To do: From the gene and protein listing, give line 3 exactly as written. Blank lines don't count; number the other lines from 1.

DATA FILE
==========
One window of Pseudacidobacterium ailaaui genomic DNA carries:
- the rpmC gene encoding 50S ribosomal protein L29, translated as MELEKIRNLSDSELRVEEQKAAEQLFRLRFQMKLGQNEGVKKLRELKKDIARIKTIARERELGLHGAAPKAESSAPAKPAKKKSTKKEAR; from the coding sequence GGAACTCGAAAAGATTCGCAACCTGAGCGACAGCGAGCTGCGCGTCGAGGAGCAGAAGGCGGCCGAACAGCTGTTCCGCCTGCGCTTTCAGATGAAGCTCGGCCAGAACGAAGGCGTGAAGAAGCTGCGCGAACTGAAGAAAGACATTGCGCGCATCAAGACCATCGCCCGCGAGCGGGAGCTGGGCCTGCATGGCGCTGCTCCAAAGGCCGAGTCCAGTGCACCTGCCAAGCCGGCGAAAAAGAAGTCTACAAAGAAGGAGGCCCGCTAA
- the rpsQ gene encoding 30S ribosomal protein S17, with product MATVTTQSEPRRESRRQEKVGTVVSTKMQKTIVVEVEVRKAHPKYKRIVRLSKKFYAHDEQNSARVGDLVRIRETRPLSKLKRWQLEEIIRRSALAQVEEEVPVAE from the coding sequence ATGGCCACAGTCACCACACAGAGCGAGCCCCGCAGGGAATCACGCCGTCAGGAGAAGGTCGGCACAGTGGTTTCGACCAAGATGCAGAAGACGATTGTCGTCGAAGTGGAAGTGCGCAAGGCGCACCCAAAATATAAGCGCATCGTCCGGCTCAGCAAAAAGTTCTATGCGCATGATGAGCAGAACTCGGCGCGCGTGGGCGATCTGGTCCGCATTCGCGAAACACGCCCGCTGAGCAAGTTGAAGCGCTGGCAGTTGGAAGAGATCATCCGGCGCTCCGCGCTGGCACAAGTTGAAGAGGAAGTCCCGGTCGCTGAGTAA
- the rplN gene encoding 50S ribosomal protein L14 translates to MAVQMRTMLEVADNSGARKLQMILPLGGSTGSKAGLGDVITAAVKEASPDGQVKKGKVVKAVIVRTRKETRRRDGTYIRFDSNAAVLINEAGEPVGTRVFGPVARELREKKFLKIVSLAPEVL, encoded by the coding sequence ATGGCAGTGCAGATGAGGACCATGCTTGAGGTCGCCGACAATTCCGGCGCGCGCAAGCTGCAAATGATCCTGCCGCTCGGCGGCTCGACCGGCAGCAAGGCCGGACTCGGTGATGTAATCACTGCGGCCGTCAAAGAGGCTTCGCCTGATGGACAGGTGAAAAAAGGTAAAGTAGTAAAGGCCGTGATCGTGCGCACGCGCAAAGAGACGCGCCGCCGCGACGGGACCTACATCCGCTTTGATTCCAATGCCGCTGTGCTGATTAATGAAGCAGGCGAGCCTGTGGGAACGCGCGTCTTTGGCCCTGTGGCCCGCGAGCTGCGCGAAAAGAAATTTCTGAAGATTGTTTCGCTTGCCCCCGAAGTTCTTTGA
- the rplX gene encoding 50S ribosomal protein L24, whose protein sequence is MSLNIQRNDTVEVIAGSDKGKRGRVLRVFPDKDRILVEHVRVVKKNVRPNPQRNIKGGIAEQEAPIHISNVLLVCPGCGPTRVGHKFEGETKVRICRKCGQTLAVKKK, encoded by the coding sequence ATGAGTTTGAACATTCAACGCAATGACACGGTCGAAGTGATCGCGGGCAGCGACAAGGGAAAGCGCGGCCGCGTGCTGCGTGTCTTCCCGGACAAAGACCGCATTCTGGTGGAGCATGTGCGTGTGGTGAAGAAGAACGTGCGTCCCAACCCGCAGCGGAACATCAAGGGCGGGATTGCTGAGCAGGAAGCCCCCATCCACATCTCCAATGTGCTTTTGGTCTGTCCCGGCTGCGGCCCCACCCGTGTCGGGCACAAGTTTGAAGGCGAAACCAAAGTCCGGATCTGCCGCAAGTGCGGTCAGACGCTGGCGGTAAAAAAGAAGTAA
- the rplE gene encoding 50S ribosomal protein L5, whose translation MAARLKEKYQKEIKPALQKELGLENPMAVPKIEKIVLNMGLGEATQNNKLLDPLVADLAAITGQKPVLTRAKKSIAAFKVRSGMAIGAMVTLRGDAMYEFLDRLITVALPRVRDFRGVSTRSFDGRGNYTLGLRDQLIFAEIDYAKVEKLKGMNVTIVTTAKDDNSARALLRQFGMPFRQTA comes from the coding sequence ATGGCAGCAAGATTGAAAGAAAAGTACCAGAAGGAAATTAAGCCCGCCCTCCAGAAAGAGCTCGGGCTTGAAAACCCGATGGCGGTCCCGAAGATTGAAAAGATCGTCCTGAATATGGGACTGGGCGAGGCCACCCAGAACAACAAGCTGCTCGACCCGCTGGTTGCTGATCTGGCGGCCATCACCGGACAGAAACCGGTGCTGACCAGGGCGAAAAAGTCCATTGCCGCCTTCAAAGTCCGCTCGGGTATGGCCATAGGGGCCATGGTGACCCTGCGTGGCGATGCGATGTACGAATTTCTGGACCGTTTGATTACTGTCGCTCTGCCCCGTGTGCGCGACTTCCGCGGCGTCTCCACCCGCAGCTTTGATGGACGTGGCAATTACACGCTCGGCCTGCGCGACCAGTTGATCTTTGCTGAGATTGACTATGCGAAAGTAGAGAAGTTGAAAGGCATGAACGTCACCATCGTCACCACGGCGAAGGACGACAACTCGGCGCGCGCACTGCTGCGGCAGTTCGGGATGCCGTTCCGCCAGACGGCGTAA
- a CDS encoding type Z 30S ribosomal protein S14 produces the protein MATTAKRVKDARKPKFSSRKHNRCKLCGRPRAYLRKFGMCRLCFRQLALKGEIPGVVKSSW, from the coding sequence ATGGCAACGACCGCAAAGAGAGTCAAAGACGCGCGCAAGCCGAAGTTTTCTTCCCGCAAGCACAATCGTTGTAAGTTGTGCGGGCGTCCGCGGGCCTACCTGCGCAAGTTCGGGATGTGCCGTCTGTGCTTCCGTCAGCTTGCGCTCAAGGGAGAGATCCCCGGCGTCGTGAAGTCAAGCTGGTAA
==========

- the rpsQ gene encoding 30S ribosomal protein S17, with product MATVTTQSEPRRESRRQEKVGTVVSTKMQKTIVVEVEVRKAHPKYKRIVRLSKKFYAHDEQNSARVGDLVRIRETRPLSKLKRWQLEEIIRRSALAQVEEEVPVAE from the coding sequence ATGGCCACAGTCACCACACAGAGCGAGCCCCGCAGGGAATCACGCCGTCAGGAGAAGGTCGGCACAGTGGTTTCGACCAAGATGCAGAAGACGATTGTCGTCGAAGTGGAAGTGCGCAAGGCGCACCCAAAATATAAGCGCATCGTCCGGCTCAGCAAAAAGTTCTATGCGCATGATGAGCAGAACTCGGCGCGCGTGGGCGATCTGGTCCGCATTCGCGAAACACGCCCGCTGAGCAAGTTGAAGCGCTGGCAGTTGGAAGAGATCATCCGGCGCTCCGCGCTGGCACAAGTTGAAGAGGAAGTCCCGGTCGCTGAGTAA